When scientific necessity is processed through the political grinder it's a lose-lose result just about every time.

    1. As I have mentioned on more than one occasion, Mound, I am finding it increasingly difficult to hold out any real hope for the future; your comments epitomize some of the reasons. You, I know, have made a real study of climate change, and I have followed it fairly closely. I often wonder if the general populations of our consumer-obsessed societies understood the problem as we do whether it would make any difference in terms of behaviour and actions. As the time grows late, I am inclined to say it wouldn't.

  2. No, Lorne, the general level of awareness is pretty modest. Who can blame people for tuning out? They get a whiff of the magnitude of the problem and then glance at the people in charge and what they're doing about it. People are all too aware of their powerlessness to turn this around and nobody in a position of power is offering any meaningful vision. It creates a mindset where sacrifice can seem, at best, futile. The Keepers of the Keys have us locked in and they don't show any sign of wanting to change that.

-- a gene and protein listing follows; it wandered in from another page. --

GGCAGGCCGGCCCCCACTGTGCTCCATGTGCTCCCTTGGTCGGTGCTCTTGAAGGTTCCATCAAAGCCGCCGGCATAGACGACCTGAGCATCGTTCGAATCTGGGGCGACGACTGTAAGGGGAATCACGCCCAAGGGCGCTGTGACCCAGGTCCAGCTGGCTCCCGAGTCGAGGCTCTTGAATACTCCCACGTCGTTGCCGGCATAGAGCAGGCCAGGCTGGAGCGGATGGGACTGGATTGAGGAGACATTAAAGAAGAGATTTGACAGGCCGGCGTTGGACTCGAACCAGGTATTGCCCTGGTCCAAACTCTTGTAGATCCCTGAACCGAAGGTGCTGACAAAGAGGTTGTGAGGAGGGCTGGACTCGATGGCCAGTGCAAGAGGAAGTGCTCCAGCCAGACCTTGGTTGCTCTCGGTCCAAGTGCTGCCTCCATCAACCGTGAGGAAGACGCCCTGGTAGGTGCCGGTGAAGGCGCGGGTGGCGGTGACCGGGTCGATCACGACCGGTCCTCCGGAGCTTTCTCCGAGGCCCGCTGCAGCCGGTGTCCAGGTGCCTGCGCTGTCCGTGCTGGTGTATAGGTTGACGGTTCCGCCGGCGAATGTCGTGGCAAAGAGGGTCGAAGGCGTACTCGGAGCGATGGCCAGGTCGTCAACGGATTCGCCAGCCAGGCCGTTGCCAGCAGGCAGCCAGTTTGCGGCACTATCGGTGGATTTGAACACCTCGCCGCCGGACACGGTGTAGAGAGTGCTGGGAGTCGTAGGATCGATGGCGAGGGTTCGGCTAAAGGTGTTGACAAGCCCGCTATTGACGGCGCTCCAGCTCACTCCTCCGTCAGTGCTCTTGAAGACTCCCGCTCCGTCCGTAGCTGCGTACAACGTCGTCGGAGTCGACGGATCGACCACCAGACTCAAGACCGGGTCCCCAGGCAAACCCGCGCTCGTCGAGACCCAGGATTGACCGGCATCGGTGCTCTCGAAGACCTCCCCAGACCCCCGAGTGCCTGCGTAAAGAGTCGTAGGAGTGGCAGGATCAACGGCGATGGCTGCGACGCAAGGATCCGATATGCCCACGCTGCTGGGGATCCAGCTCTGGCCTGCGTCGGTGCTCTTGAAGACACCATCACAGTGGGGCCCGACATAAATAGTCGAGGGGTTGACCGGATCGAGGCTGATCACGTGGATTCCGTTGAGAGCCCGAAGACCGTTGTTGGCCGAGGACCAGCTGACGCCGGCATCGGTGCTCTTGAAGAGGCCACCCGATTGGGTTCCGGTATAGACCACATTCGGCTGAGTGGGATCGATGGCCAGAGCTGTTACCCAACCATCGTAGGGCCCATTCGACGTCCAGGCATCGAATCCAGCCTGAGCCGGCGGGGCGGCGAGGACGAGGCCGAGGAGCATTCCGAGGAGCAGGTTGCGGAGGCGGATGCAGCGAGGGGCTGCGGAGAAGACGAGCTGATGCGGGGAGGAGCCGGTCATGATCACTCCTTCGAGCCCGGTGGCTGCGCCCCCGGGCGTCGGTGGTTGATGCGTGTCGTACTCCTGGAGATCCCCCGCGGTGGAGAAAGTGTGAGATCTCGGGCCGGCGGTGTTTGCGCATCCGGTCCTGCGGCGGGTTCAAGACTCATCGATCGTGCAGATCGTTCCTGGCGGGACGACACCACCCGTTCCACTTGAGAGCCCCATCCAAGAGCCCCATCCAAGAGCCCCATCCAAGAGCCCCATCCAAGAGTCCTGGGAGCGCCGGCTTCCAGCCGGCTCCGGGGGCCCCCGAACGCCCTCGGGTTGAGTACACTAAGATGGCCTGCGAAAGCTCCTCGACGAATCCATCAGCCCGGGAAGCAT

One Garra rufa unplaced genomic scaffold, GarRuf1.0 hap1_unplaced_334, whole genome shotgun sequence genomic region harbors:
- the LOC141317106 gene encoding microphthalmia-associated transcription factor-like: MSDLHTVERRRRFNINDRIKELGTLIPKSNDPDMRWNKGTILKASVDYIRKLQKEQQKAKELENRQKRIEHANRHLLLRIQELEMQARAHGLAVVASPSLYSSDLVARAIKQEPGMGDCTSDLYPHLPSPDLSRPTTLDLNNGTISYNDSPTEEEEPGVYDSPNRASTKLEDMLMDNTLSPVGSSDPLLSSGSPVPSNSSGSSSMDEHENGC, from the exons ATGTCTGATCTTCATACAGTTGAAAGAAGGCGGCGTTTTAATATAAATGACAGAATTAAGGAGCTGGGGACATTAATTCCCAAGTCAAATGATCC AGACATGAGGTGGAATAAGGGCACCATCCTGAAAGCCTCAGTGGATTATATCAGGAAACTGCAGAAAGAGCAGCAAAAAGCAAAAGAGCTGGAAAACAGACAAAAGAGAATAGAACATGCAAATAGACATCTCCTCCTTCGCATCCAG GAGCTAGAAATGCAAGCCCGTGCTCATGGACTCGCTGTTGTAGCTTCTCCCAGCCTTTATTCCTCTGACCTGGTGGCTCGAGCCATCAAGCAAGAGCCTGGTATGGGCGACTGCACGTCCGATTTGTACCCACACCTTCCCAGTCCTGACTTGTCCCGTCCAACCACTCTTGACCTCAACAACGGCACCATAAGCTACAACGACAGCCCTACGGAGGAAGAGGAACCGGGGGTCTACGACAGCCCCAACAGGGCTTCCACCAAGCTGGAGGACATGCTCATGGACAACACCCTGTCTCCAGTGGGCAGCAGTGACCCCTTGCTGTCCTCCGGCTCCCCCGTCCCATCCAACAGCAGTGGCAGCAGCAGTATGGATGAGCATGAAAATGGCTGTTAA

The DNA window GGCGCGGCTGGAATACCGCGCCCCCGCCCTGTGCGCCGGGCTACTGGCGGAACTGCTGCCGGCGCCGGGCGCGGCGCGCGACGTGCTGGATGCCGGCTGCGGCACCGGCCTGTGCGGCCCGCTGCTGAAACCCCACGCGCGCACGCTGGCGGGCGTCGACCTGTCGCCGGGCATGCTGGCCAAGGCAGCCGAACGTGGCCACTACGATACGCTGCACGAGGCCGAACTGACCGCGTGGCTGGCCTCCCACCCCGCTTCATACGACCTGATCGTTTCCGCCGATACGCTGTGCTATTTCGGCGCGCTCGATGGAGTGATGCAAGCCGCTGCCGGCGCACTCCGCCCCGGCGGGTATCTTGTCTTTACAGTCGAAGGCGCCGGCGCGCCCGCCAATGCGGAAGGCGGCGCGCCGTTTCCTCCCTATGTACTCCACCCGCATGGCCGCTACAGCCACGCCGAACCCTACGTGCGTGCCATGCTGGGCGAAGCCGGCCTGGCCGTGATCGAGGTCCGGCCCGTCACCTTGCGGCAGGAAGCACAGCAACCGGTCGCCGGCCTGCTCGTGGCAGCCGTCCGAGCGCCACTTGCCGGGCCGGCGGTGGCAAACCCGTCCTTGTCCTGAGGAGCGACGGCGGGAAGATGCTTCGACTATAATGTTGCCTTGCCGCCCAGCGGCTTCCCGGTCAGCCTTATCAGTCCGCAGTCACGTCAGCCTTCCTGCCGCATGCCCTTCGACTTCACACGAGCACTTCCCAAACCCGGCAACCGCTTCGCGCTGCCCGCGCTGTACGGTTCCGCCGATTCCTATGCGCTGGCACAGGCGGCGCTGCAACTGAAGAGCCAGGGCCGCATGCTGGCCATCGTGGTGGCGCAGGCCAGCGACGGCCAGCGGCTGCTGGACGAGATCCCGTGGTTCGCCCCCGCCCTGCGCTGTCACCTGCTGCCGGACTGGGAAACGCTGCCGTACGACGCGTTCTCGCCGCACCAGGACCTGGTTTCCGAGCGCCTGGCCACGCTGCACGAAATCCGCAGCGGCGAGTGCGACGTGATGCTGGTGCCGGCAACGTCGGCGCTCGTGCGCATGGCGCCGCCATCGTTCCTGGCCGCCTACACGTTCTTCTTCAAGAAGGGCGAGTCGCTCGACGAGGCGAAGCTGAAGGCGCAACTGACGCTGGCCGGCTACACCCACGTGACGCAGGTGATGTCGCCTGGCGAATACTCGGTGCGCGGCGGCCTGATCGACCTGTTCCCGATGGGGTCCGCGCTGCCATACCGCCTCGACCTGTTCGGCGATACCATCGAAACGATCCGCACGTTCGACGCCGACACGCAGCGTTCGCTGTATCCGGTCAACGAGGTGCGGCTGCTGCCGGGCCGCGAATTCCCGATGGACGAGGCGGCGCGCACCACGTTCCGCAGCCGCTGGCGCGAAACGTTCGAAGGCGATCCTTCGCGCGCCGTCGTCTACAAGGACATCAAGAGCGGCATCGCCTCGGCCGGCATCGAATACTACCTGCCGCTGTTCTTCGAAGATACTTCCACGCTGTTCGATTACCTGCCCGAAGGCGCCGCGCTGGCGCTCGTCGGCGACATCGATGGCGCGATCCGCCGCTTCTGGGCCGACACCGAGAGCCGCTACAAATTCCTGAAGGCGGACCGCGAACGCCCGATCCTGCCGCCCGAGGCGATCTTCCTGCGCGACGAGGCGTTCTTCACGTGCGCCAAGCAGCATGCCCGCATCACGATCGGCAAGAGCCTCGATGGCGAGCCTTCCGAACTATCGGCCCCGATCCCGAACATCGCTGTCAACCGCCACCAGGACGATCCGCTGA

1. All too true, Mound, but even modest efforts that in themselves will not ameliorate the problem, such as not idling one's car, walking instead of driving when possible, seem beyond the ambition of far too many people. Of the big unneeded trucks and SUVs, well, I think they speak for themselves, don't they? As you said in your earlier comment, there is no way that we cannot accept the lions share of blame for this terrible situation.

  3. Hmmm
    600B to 1T for war and security.
    10B for the war on climate change

    1. The priorities of our political overlords are clear. Thanks, Sandy.